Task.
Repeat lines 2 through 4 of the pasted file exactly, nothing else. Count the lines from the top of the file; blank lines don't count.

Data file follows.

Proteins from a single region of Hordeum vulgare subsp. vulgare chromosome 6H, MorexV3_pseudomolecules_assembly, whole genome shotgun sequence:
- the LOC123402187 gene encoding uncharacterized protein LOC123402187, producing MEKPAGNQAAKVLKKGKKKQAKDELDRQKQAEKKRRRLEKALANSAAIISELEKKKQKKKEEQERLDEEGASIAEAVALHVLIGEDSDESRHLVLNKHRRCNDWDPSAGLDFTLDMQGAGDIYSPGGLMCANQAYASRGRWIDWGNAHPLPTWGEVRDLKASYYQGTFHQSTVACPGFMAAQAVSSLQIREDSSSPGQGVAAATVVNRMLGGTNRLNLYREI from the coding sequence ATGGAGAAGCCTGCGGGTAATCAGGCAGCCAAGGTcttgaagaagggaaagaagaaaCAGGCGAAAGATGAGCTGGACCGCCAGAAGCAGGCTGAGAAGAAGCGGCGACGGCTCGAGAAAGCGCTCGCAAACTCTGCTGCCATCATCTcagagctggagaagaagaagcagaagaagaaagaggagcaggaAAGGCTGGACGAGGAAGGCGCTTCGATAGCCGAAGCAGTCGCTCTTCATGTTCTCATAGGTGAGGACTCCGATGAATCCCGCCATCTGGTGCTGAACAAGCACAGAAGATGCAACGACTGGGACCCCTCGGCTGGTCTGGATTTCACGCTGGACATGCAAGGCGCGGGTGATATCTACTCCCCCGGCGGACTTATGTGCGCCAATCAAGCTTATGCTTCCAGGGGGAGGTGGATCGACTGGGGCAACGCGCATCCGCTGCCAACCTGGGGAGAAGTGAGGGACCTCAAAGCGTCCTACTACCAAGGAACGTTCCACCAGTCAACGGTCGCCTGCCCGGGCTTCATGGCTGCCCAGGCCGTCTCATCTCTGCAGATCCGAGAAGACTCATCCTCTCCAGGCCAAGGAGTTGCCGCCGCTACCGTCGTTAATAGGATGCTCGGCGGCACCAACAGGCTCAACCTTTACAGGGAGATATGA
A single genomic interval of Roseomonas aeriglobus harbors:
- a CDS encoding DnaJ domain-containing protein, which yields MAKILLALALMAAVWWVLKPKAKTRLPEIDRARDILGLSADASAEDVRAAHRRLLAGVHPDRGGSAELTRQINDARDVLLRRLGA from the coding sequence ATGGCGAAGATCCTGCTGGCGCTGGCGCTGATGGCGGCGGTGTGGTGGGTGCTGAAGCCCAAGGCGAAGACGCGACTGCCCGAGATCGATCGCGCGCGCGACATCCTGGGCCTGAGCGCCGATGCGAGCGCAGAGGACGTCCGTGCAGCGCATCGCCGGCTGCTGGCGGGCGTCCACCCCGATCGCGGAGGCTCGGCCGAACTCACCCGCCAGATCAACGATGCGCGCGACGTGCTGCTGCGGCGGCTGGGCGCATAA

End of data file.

- the LOC123402187 gene encoding uncharacterized protein LOC123402187, producing MEKPAGNQAAKVLKKGKKKQAKDELDRQKQAEKKRRRLEKALANSAAIISELEKKKQKKKEEQERLDEEGASIAEAVALHVLIGEDSDESRHLVLNKHRRCNDWDPSAGLDFTLDMQGAGDIYSPGGLMCANQAYASRGRWIDWGNAHPLPTWGEVRDLKASYYQGTFHQSTVACPGFMAAQAVSSLQIREDSSSPGQGVAAATVVNRMLGGTNRLNLYREI from the coding sequence ATGGAGAAGCCTGCGGGTAATCAGGCAGCCAAGGTcttgaagaagggaaagaagaaaCAGGCGAAAGATGAGCTGGACCGCCAGAAGCAGGCTGAGAAGAAGCGGCGACGGCTCGAGAAAGCGCTCGCAAACTCTGCTGCCATCATCTcagagctggagaagaagaagcagaagaagaaagaggagcaggaAAGGCTGGACGAGGAAGGCGCTTCGATAGCCGAAGCAGTCGCTCTTCATGTTCTCATAGGTGAGGACTCCGATGAATCCCGCCATCTGGTGCTGAACAAGCACAGAAGATGCAACGACTGGGACCCCTCGGCTGGTCTGGATTTCACGCTGGACATGCAAGGCGCGGGTGATATCTACTCCCCCGGCGGACTTATGTGCGCCAATCAAGCTTATGCTTCCAGGGGGAGGTGGATCGACTGGGGCAACGCGCATCCGCTGCCAACCTGGGGAGAAGTGAGGGACCTCAAAGCGTCCTACTACCAAGGAACGTTCCACCAGTCAACGGTCGCCTGCCCGGGCTTCATGGCTGCCCAGGCCGTCTCATCTCTGCAGATCCGAGAAGACTCATCCTCTCCAGGCCAAGGAGTTGCCGCCGCTACCGTCGTTAATAGGATGCTCGGCGGCACCAACAGGCTCAACCTTTACAGGGAGATATGA
A single genomic interval of Roseomonas aeriglobus harbors:
- a CDS encoding DnaJ domain-containing protein, which yields MAKILLALALMAAVWWVLKPKAKTRLPEIDRARDILGLSADASAEDVRAAHRRLLAGVHPDRGGSAELTRQINDARDVLLRRLGA from the coding sequence ATGGCGAAGATCCTGCTGGCGCTGGCGCTGATGGCGGCGGTGTGGTGGGTGCTGAAGCCCAAGGCGAAGACGCGACTGCCCGAGATCGATCGCGCGCGCGACATCCTGGGCCTGAGCGCCGATGCGAGCGCAGAGGACGTCCGTGCAGCGCATCGCCGGCTGCTGGCGGGCGTCCACCCCGATCGCGGAGGCTCGGCCGAACTCACCCGCCAGATCAACGATGCGCGCGACGTGCTGCTGCGGCGGCTGGGCGCATAA